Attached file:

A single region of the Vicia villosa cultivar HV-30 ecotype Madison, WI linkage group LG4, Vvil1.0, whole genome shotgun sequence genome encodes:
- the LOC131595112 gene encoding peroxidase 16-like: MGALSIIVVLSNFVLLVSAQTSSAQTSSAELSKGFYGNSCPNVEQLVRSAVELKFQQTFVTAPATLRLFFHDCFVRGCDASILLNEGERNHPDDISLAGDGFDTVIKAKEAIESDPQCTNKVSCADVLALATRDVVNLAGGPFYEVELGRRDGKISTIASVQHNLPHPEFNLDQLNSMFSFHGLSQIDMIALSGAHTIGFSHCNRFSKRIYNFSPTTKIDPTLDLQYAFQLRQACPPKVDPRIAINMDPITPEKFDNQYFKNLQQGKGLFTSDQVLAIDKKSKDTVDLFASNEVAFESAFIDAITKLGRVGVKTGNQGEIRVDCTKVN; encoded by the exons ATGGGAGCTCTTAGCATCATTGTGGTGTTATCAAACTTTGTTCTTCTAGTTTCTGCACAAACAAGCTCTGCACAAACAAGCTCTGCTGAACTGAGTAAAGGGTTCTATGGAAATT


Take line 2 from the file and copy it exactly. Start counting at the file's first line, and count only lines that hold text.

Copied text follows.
- the LOC131595112 gene encoding peroxidase 16-like: MGALSIIVVLSNFVLLVSAQTSSAQTSSAELSKGFYGNSCPNVEQLVRSAVELKFQQTFVTAPATLRLFFHDCFVRGCDASILLNEGERNHPDDISLAGDGFDTVIKAKEAIESDPQCTNKVSCADVLALATRDVVNLAGGPFYEVELGRRDGKISTIASVQHNLPHPEFNLDQLNSMFSFHGLSQIDMIALSGAHTIGFSHCNRFSKRIYNFSPTTKIDPTLDLQYAFQLRQACPPKVDPRIAINMDPITPEKFDNQYFKNLQQGKGLFTSDQVLAIDKKSKDTVDLFASNEVAFESAFIDAITKLGRVGVKTGNQGEIRVDCTKVN; encoded by the exons ATGGGAGCTCTTAGCATCATTGTGGTGTTATCAAACTTTGTTCTTCTAGTTTCTGCACAAACAAGCTCTGCACAAACAAGCTCTGCTGAACTGAGTAAAGGGTTCTATGGAAATT